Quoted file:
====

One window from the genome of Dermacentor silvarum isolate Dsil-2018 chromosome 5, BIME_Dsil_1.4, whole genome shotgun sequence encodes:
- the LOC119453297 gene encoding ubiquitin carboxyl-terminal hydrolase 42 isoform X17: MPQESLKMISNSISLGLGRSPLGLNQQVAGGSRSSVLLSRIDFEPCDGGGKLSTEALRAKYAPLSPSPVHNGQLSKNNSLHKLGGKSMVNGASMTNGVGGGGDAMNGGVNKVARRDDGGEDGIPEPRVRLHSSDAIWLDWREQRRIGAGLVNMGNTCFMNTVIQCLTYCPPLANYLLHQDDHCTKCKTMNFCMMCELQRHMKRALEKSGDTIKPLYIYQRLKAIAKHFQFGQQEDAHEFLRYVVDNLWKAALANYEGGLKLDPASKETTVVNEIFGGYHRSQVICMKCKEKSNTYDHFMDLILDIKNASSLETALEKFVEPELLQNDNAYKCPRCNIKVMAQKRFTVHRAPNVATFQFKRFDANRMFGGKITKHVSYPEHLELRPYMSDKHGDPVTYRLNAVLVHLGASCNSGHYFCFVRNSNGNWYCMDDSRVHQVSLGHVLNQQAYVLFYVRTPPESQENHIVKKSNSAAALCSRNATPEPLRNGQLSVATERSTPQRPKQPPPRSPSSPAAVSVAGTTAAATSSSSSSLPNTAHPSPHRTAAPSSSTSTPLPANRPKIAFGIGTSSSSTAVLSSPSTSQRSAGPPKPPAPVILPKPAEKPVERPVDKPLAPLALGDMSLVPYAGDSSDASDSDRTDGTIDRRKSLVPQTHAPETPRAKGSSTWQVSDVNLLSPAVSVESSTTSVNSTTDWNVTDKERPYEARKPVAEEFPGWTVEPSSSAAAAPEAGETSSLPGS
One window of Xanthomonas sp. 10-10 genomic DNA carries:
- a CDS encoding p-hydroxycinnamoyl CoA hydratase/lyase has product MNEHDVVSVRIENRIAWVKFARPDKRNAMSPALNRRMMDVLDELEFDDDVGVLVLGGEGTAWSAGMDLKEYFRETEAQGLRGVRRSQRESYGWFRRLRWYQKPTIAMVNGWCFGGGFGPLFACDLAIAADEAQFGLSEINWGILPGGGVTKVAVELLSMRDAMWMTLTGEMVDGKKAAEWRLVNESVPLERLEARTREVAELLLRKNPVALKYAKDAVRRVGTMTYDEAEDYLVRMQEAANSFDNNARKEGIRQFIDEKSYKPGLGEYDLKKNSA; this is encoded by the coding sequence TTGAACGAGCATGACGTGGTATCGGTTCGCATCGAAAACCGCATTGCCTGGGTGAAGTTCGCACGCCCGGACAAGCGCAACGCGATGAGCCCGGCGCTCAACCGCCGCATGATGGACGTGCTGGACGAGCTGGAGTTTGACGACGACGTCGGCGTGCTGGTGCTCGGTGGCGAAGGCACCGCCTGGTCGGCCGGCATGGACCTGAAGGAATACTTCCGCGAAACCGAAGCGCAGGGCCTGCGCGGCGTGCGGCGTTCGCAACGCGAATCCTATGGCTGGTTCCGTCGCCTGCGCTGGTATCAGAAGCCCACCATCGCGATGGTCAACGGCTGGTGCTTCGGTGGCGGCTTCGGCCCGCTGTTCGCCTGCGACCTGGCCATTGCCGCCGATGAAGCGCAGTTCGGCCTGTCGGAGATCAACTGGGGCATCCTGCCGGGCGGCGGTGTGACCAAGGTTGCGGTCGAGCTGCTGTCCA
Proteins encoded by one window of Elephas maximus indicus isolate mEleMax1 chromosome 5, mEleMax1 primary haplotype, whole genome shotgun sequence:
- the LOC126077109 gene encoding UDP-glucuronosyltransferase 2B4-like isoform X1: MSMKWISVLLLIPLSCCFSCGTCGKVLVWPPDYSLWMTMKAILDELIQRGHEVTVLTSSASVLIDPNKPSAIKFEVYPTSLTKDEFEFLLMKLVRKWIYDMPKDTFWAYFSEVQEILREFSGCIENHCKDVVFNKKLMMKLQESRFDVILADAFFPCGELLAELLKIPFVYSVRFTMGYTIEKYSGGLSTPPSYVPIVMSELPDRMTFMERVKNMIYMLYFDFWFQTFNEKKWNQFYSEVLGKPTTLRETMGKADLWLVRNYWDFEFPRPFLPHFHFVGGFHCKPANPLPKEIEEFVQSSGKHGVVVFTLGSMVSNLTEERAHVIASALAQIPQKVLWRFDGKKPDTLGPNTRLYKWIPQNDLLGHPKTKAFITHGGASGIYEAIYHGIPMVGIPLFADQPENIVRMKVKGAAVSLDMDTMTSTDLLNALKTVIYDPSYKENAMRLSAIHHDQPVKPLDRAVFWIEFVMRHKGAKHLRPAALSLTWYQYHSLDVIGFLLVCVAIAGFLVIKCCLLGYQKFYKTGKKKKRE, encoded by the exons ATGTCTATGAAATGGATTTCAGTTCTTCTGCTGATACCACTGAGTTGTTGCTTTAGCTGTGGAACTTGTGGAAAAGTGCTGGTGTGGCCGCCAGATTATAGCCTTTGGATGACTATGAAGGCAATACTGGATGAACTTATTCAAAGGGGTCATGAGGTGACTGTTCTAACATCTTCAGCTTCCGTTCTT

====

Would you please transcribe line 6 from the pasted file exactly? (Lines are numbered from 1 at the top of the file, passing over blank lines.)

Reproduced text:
- the LOC126077109 gene encoding UDP-glucuronosyltransferase 2B4-like isoform X1: MSMKWISVLLLIPLSCCFSCGTCGKVLVWPPDYSLWMTMKAILDELIQRGHEVTVLTSSASVLIDPNKPSAIKFEVYPTSLTKDEFEFLLMKLVRKWIYDMPKDTFWAYFSEVQEILREFSGCIENHCKDVVFNKKLMMKLQESRFDVILADAFFPCGELLAELLKIPFVYSVRFTMGYTIEKYSGGLSTPPSYVPIVMSELPDRMTFMERVKNMIYMLYFDFWFQTFNEKKWNQFYSEVLGKPTTLRETMGKADLWLVRNYWDFEFPRPFLPHFHFVGGFHCKPANPLPKEIEEFVQSSGKHGVVVFTLGSMVSNLTEERAHVIASALAQIPQKVLWRFDGKKPDTLGPNTRLYKWIPQNDLLGHPKTKAFITHGGASGIYEAIYHGIPMVGIPLFADQPENIVRMKVKGAAVSLDMDTMTSTDLLNALKTVIYDPSYKENAMRLSAIHHDQPVKPLDRAVFWIEFVMRHKGAKHLRPAALSLTWYQYHSLDVIGFLLVCVAIAGFLVIKCCLLGYQKFYKTGKKKKRE, encoded by the exons ATGTCTATGAAATGGATTTCAGTTCTTCTGCTGATACCACTGAGTTGTTGCTTTAGCTGTGGAACTTGTGGAAAAGTGCTGGTGTGGCCGCCAGATTATAGCCTTTGGATGACTATGAAGGCAATACTGGATGAACTTATTCAAAGGGGTCATGAGGTGACTGTTCTAACATCTTCAGCTTCCGTTCTT